The Drug of Power

Our political leaders are repeating the same news. The mediated dramatism keeping us hostage daily to tighten their negotiations makes the last weeks since the elections seem years. But what happens to these figures when they come into contact with power?

This week Antonio Garrigues released his new poetry book, “Living Loves, Dead Loves.” It was an intimate and meaningful event in which several of his poems were recited. Carlos Rodríguez Brown read the last one, addressed to our political leaders, and as he read it, without realizing it, two tears slid down my cheeks. We all were shocked.

Juan Fernández-Aceytuno, director of the Appraisal Society, asked Mario Alonso Puig and me, “But what happens to these people?” And as if it was a cocktail party in which they were going to interrupt us at any time, the three of us agreed to sum it up: “they lose their way when they come to power.”

The question is why. None of us think that we will lose our way if we are suddenly given the maximum position of responsibility in our organizations, and yet it can happen to anyone. We only realize it “a posteriori,” when we look back and reflect on our own excesses.

I think the easiest way to understand the effect of power is to imagine it as an ocean current of oceanic proportions over which we must flow or surf in some direction. Those who have not had power cannot understand what it feels like to have it. It is like a boy thinking from the sand on the beach about what world surfing champions, who risk their lives at every moment on waves tens meters high, are doing badly. The rush of adrenaline and the physical effort they use are literally life or death.

Directing a country or rubbing shoulders with the global elite of the G20 generates the same effect. On one hand, so much force under our feet dislodges us physically and mentally. Our emotional reactions are so intense that they overflow, and our minds escape to some pleasant place of fantasy. The pressure of the phone, the enormous opportunities that open before us and the terrible blackmails that come to look for us like hungry sharks, burn our skin and take away so much sleep, that our minds escape to a state of self-inflated drunkenness. Same as a line of cocaine (I imagine).

That is why power is a drug, because as it saturates us or drowns us quickly, our minds create a scenario in which we are all-powerful and invincible. It makes us supermen and superwomen who can see from the heavens what is happening down there among mortals. And this, you will find very curious, is basically what victims of violent trauma do when their minds do not know how to face the sensory reality of what is happening to them. They separate from their body and watch the scene from the ceiling.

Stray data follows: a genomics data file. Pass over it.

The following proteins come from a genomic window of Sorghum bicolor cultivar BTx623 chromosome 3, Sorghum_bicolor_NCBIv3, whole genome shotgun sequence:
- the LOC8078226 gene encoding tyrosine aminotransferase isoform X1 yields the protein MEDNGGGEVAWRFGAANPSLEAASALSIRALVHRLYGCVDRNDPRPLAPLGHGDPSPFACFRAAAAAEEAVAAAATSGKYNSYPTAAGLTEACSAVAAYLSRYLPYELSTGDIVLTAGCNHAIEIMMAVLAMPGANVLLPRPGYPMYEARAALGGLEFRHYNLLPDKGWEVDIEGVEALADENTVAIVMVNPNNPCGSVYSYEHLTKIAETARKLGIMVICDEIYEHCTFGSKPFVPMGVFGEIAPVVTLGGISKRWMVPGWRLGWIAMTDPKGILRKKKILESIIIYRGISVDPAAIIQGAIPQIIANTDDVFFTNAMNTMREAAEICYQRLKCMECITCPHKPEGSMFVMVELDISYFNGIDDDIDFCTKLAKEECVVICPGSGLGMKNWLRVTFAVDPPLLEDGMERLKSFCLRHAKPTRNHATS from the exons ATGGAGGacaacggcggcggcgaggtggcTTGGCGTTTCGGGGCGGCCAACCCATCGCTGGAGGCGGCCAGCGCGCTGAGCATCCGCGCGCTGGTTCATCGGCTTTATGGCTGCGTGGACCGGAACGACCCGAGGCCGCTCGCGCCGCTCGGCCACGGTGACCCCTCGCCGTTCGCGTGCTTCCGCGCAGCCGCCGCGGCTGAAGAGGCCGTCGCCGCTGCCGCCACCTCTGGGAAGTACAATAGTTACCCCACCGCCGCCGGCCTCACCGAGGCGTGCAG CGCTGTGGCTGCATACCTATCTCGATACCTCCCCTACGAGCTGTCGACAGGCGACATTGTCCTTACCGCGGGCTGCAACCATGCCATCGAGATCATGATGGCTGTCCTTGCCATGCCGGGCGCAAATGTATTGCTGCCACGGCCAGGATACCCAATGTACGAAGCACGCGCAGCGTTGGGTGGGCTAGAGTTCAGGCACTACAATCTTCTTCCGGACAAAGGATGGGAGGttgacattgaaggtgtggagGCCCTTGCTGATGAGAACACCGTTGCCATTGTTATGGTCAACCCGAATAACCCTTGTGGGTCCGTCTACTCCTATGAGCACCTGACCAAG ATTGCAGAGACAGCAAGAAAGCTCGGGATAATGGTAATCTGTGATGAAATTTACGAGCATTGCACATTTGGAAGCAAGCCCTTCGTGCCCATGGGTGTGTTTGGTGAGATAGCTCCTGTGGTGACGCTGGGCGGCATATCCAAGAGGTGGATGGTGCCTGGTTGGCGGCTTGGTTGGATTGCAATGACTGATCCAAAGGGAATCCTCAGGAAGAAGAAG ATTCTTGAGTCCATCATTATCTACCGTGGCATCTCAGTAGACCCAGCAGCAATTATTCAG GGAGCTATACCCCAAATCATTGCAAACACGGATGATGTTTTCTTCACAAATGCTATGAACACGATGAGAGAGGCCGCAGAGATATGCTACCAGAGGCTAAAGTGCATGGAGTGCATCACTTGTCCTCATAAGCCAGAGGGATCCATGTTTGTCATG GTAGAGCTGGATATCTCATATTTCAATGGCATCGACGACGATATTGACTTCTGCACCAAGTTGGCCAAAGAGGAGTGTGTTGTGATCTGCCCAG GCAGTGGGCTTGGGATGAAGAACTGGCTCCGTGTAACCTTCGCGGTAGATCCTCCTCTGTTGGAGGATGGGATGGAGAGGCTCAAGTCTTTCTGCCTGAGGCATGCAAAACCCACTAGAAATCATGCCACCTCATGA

Power, therefore, pushes us to our maximum limit every moment of every day. It intoxicates us with self-elevating pleasure and enslaves us with its pressure and unpredictable movements, thus discovering, in light of everything, any defect in the form or substance of our personalities.

Learn to surf

So, for example, we have seen how Nicolás Sarkozy strives to appear taller than his super model wife in this week’s Paris Match photos. How can a man with the success and charisma he has still feel self-conscious about his height? Marrying a queen of beauty and Parisian sophistication has raised his status socially, but in doing so he subjected himself to the scrutiny of his own self-conscious gaze. Nobody cares about Sarkozy’s height more than Sarkozy.

The more power, the stronger the wave we must surf. And it is easier to dislodge ourselves, lose out footing, or even fall suddenly from our brand-new Buzz Lightyear presidents table: “To infinity and beyond!” aviator glasses, Falcon pose and everything.

The challenge is, therefore, in learning to surf the wave of power without fading out, without saturating ourselves, and without letting ourselves be drowned by the intensity of the emotions from a position of maximum influence. The years of experience with all their troubles, deceptions and failures help a lot. If you do crazy things for love, you also end up doing them to stay in power.

Like a crush that is too intense, there is no bigger disappointment than to suddenly recover sobriety and realize all the stupid and/or terrible things that you have done in order to win the duel of guns at any cost. And if you suffer several disappointments, each time you lose less in your fantasies, learning over the years to accept the reality.

Giving advice to the oceanic surfers of the G20, here from the disembodied beach of executive coaching in a country very resistant to self-questioning, I can only say one thing: everything that you invest in personal growth will prepare you to surf big and complex waves. Coaching-the thing that questions us and makes us see new things; not that of praise and promise of solving the problem – practicing meditation and mindfulness to better manage our own reactions and emotions, returning regularly to spaces of reflection, are the tools that work.

Surfing is learned by surfing. If you analyze how you failed every time you get off the board, you will improve your way of catching the waves. Without miracles or magic, but with effort and time. The one who always knows how to look in the mirror and find points to improve on ends up flowing with authentic tsunamis of power without clinging or hanging onto them. And these influential surfing champions are those leaders who impact with their vision and serve their hearts.


 

Pino Bethencourt 
Coach and founder of Club Comprometidos